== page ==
The Brush and the eraser tools are used to create (using the brush) and remove (using the eraser) masks or to edit masks. Masks is what we we call shapes that are more complex than polygons and bounding boxes. A mask is set on a pixel-level, and is used for when you need pixel-perfect level annotations.

Annotating with a mask allows for more detail in comparison with annotating using polygons

The brush tool can be selected by pressing "B".

The eraser tool can be selected by pressing the toggle in the top navigation after first having selected the brush:

Press the eraser toggle to switch between brush and eraser

...or by pressing "E".

When selected, you use the brush as you would use a brush in any graphical editing software (for example Microsoft Paint). Move your mouse to where you want start painting, click and hold down the "left mouse-button" and then drag the mouse pointer to paint.

The brush tool in use - note that we release the button and then continue multiple times

You can control the width of the brush by adjusting the slider in the top left corner or by pressing , (to decrease width) and . (to increase width).

When using the brush, most users often start by first painting the outline before filling in everything in between. In Hasty however, you don't need to fill in your annotation manually. Just press the "Fill closed path" button in the tool menu or press "Shift" + "F". This will fill in all of the area in-between as long as the outline is 100% closed.

Don't underestimate this feature. Many times, people reject pixel-perfect annotations and opt for polygons instead as they are quicker to do. But if you only have to draw an outline, the time per annotation goes down quite a bit to similar levels.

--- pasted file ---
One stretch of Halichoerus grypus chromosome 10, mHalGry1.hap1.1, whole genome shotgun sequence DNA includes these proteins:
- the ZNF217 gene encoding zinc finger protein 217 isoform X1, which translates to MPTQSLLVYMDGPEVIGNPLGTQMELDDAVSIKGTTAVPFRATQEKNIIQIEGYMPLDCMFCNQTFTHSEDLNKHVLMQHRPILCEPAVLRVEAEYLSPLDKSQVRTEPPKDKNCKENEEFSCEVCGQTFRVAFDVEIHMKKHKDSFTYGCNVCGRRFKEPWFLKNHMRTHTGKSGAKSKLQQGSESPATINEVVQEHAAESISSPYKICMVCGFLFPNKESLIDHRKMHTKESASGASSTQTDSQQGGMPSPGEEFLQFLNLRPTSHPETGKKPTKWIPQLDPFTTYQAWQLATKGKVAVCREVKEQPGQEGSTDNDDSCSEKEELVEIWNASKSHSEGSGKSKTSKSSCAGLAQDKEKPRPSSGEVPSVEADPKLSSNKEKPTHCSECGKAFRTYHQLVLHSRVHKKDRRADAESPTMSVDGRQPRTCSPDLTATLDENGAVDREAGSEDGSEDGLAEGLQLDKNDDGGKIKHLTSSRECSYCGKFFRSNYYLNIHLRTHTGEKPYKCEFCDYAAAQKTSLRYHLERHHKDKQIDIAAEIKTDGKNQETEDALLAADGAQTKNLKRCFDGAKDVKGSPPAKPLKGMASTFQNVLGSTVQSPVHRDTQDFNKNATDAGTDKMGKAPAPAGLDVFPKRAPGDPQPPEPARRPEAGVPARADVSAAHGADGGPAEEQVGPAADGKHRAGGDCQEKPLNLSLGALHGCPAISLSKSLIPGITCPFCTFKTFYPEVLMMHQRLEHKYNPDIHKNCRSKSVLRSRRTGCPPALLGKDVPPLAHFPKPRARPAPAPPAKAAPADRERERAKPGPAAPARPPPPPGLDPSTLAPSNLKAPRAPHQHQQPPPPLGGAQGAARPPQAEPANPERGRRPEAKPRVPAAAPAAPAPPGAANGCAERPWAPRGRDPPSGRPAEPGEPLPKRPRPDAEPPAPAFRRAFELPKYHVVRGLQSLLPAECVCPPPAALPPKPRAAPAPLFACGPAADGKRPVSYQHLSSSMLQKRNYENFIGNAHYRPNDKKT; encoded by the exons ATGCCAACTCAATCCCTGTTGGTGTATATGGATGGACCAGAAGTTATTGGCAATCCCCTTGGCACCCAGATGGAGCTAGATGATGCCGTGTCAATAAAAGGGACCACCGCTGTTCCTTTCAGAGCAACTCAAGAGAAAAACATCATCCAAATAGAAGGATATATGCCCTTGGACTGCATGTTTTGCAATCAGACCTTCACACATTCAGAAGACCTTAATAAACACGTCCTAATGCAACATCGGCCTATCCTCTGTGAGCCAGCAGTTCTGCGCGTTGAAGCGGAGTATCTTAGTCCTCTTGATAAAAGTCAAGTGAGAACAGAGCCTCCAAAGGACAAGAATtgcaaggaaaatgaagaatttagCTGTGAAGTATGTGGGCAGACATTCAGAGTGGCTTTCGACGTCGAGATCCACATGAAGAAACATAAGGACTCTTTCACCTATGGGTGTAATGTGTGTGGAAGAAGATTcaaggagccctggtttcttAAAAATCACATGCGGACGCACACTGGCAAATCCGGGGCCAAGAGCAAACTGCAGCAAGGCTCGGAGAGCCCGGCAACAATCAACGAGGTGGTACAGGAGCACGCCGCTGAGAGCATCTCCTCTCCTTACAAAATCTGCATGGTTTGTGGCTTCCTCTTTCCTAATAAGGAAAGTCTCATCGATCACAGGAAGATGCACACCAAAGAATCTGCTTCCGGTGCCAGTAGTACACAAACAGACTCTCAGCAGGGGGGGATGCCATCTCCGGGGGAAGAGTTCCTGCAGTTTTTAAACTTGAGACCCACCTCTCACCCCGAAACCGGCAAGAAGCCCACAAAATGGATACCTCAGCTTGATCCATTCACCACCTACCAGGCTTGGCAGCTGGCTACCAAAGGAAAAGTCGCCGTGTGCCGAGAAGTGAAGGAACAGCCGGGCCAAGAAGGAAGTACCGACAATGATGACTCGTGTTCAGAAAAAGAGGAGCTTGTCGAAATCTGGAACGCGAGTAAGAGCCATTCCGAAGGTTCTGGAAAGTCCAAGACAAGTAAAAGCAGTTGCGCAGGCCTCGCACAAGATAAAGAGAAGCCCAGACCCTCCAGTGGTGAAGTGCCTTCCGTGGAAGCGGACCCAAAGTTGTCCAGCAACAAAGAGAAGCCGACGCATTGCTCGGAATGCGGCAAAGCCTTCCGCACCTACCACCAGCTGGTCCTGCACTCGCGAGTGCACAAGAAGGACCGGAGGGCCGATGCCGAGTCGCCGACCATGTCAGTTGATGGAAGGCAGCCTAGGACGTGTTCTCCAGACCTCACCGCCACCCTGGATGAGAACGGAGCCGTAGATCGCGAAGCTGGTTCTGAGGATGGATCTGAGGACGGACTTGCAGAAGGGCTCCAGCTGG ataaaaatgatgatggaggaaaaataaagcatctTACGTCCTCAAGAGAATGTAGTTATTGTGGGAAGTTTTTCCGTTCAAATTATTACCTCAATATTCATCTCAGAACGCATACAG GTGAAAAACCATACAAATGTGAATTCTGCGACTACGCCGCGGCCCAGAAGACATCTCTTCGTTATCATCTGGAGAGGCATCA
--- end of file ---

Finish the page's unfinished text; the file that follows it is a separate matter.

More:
When using the brush, you are creating one annotation at a time. That means that from when you start using the brush, until you convert the selection you made with the brush into an actual annotation, everything you paint will be part of one annotation. This is also true even if the areas you have painted or not connected. In theory, you can paint hundreds of stand-alone areas and then convert all of them to one annotation. This is important to know when you are annotating objects that have occlusion.

When using the brush, sometimes you want to remove pixels that you have painted from your current selection. To do so, just press "E" (or click the icon in the toolbar) to switch to the eraser. As the brush and the eraser are complimentary tools, the selection you have made with the brush will not be removed. Instead, you will be able to erase parts of your current selection in the same way you would add to the selection when using the brush. When you have finished erasing, you can switch back to the brush by pressing "B".

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